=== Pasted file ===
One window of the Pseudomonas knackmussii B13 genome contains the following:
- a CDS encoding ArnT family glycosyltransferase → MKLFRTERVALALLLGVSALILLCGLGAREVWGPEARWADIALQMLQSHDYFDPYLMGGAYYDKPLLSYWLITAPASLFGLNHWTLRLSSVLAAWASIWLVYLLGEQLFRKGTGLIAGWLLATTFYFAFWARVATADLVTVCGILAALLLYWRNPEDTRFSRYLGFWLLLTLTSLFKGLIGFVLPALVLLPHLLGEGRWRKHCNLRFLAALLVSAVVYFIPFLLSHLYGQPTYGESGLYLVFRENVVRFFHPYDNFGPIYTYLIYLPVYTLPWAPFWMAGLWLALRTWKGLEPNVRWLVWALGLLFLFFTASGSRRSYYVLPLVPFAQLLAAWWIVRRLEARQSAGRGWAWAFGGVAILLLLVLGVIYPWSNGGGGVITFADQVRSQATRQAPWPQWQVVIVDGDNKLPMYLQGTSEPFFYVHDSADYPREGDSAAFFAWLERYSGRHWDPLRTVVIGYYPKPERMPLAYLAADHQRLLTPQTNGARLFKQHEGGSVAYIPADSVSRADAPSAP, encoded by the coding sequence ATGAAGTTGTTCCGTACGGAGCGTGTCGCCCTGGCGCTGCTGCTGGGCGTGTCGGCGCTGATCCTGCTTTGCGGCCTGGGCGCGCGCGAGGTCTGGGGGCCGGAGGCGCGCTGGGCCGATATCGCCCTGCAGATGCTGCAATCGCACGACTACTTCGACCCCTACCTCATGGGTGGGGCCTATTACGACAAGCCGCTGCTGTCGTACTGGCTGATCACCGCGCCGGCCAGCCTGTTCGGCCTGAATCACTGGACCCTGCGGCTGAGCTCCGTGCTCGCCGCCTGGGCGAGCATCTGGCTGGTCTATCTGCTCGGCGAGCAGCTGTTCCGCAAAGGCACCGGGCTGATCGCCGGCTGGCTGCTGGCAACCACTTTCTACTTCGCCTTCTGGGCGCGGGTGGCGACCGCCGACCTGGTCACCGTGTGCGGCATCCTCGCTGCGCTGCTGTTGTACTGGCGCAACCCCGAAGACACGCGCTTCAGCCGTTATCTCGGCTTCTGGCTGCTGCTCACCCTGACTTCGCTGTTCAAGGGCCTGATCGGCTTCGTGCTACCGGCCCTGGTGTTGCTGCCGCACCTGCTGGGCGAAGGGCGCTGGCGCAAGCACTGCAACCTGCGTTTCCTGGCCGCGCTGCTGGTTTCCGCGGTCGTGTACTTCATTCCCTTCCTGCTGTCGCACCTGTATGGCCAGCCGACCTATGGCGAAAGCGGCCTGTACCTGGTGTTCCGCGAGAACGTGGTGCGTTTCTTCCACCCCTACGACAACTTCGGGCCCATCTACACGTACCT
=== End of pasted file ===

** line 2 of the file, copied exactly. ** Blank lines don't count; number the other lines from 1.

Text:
- a CDS encoding ArnT family glycosyltransferase → MKLFRTERVALALLLGVSALILLCGLGAREVWGPEARWADIALQMLQSHDYFDPYLMGGAYYDKPLLSYWLITAPASLFGLNHWTLRLSSVLAAWASIWLVYLLGEQLFRKGTGLIAGWLLATTFYFAFWARVATADLVTVCGILAALLLYWRNPEDTRFSRYLGFWLLLTLTSLFKGLIGFVLPALVLLPHLLGEGRWRKHCNLRFLAALLVSAVVYFIPFLLSHLYGQPTYGESGLYLVFRENVVRFFHPYDNFGPIYTYLIYLPVYTLPWAPFWMAGLWLALRTWKGLEPNVRWLVWALGLLFLFFTASGSRRSYYVLPLVPFAQLLAAWWIVRRLEARQSAGRGWAWAFGGVAILLLLVLGVIYPWSNGGGGVITFADQVRSQATRQAPWPQWQVVIVDGDNKLPMYLQGTSEPFFYVHDSADYPREGDSAAFFAWLERYSGRHWDPLRTVVIGYYPKPERMPLAYLAADHQRLLTPQTNGARLFKQHEGGSVAYIPADSVSRADAPSAP, encoded by the coding sequence ATGAAGTTGTTCCGTACGGAGCGTGTCGCCCTGGCGCTGCTGCTGGGCGTGTCGGCGCTGATCCTGCTTTGCGGCCTGGGCGCGCGCGAGGTCTGGGGGCCGGAGGCGCGCTGGGCCGATATCGCCCTGCAGATGCTGCAATCGCACGACTACTTCGACCCCTACCTCATGGGTGGGGCCTATTACGACAAGCCGCTGCTGTCGTACTGGCTGATCACCGCGCCGGCCAGCCTGTTCGGCCTGAATCACTGGACCCTGCGGCTGAGCTCCGTGCTCGCCGCCTGGGCGAGCATCTGGCTGGTCTATCTGCTCGGCGAGCAGCTGTTCCGCAAAGGCACCGGGCTGATCGCCGGCTGGCTGCTGGCAACCACTTTCTACTTCGCCTTCTGGGCGCGGGTGGCGACCGCCGACCTGGTCACCGTGTGCGGCATCCTCGCTGCGCTGCTGTTGTACTGGCGCAACCCCGAAGACACGCGCTTCAGCCGTTATCTCGGCTTCTGGCTGCTGCTCACCCTGACTTCGCTGTTCAAGGGCCTGATCGGCTTCGTGCTACCGGCCCTGGTGTTGCTGCCGCACCTGCTGGGCGAAGGGCGCTGGCGCAAGCACTGCAACCTGCGTTTCCTGGCCGCGCTGCTGGTTTCCGCGGTCGTGTACTTCATTCCCTTCCTGCTGTCGCACCTGTATGGCCAGCCGACCTATGGCGAAAGCGGCCTGTACCTGGTGTTCCGCGAGAACGTGGTGCGTTTCTTCCACCCCTACGACAACTTCGGGCCCATCTACACGTACCT